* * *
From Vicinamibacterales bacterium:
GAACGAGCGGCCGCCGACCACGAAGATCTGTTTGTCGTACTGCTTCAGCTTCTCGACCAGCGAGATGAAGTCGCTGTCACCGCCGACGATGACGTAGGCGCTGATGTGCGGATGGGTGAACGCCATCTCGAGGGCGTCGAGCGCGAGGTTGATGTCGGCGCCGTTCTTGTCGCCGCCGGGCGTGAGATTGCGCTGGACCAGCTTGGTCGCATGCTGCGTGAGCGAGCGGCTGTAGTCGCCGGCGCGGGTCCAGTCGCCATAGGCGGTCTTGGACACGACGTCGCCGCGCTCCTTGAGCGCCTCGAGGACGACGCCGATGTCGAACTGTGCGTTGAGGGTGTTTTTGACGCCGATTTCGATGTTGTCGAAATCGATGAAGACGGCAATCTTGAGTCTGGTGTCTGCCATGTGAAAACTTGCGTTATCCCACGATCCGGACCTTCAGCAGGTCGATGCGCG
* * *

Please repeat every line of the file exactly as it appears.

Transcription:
From Vicinamibacterales bacterium:
GAACGAGCGGCCGCCGACCACGAAGATCTGTTTGTCGTACTGCTTCAGCTTCTCGACCAGCGAGATGAAGTCGCTGTCACCGCCGACGATGACGTAGGCGCTGATGTGCGGATGGGTGAACGCCATCTCGAGGGCGTCGAGCGCGAGGTTGATGTCGGCGCCGTTCTTGTCGCCGCCGGGCGTGAGATTGCGCTGGACCAGCTTGGTCGCATGCTGCGTGAGCGAGCGGCTGTAGTCGCCGGCGCGGGTCCAGTCGCCATAGGCGGTCTTGGACACGACGTCGCCGCGCTCCTTGAGCGCCTCGAGGACGACGCCGATGTCGAACTGTGCGTTGAGGGTGTTTTTGACGCCGATTTCGATGTTGTCGAAATCGATGAAGACGGCAATCTTGAGTCTGGTGTCTGCCATGTGAAAACTTGCGTTATCCCACGATCCGGACCTTCAGCAGGTCGATGCGCG